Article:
EDITORIAL: Regents should keep presidential search open

The Prez is Right

Herald Editorial Board


The Issue: Isaacson, Miller, the firm conducting the search for the next WKU president, has expressed the presidential search process would be a closed search.

Our Stance: Having the search process remain closed until the board has already hired the next president is not only an affront to the principles of transparency and accountability but also an injustice to the people who this would affect the most at WKU: everyone. If the board is truly supposed to represent the best interests of WKU, then this involves conducting an open search.

How much would you wager it costs to keep a secret? At WKU, that price tag is in the ballpark of $185,000, the cost of WKU’s personal service contract with Isaacson, Miller, the search firm giving WKU a helping hand in finding our next president.

Recently at University Senate, Kate Hudepohl, senate chair, revealed to the senate that Isaacson, Miller understood the presidential search would be closed, but the full Board of Regents has yet to take formal action on this front.

A closed search, in this context, means the names of the candidates won’t be revealed, and there would not be open forums on campus with candidates.

Isaacson, Miller representatives told Hudepohl closed searches are a growing trend because candidates like to maintain confidentiality during searches.

Phillip Bale, chairman of the presidential search committee, took the confidentiality aspect a step further when in an interview with the Daily News , he said one of the things Isaacson, Miller told him was “if they were unable to provide confidentiality at least two thirds of the people they’ve talked to already would drop out immediately.”

In some cases, it may be preferable for two-thirds of applicants to drop out immediately considering some of the candidates that are a byproduct of closed searches.

For example, take a case at the University of Missouri. Tim Wolfe, the former University of Missouri president, resigned from his position last November “amid complaints that he had done too little to address racism and other ugly incidents on campus,” reported the Washington Post.

Wolfe’s resignation was a culmination of several incidents such as not addressing concerns brought by a black student group, Concerned Student 1950, and a hunger strike by graduate student Jonathan Butler.

The process which resulted in Wolfe’s presidency was what the Columbian Missourian called a “well-kept secret” and concluded a yearlong confidential search. Additionally, it hasn’t learned its lesson as it once again plans to use the same search timeline and selection process that resulted in Wolfe’s hiring.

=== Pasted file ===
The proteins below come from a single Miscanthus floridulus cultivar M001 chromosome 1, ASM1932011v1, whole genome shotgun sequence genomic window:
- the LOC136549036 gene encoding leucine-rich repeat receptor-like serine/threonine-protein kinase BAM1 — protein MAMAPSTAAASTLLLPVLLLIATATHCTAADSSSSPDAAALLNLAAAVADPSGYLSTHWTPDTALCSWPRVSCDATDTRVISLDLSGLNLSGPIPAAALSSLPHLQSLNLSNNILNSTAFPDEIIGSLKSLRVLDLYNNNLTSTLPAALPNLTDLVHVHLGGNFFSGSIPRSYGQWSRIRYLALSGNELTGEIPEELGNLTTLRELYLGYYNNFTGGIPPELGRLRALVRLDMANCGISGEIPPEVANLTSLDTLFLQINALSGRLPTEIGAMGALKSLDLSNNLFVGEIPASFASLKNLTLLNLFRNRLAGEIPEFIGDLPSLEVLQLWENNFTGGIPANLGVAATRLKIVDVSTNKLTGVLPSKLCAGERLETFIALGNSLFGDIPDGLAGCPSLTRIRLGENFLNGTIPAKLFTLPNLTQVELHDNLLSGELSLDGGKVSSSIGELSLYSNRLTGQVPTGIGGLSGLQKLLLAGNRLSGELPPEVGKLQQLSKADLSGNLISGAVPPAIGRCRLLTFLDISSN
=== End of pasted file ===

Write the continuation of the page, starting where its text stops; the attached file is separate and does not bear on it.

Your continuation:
Confidentiality is often the keyword played up in these searches so the “good candidates” won’t be scared away from applying, which seems paradoxical in of itself. One would think “good candidates” would want to meet the people they’re potentially being hired to serve and represent.

Yet, as the role of search firms in higher education slowly becomes the standard, some wonder what they even add to the overall process.

James Finkelstein, a professor of public policy at George Mason University, is the lead author of a report on a study that raises questions about the role of search firms at public colleges.

Finkelstein, in an interview with the Chronicle of Higher Education, said researchers found search firm contracts often give them wide latitude in their operation with few specific requirements. For example, only 10 percent of the contracts the researchers looked at required the firms to conduct background checks on candidates and 22 percent will check criminal backgrounds for an additional fee.

Barbara Burch, faculty regent and representative on the presidential search committee, said there’s been no formal action taken by the board that would make the search a closed process, but Isaacson, Miller said it was their understanding that it would be closed.

Which also begs the question as to who we are entrusting to find our next president.

Is it the presidential search committee, made up of six board members, who, as Burch reminded everyone at the senate meeting, is enshrined to “search and screen” potential candidates with the final decision being left to the whole board or is Isaacson, Miller calling the shots?

Is this search open or closed? Does the board value the input of people at WKU in this process or not?

Burch is correct in saying the decision on the next president on any campus is the right of the board to make, but if this decision is made behind closed doors it will be a decision that is muddied and one met with disdain.

The Board of Regents must take this issue up for a vote immediately and vote in the best interests of WKU, not of a search firm.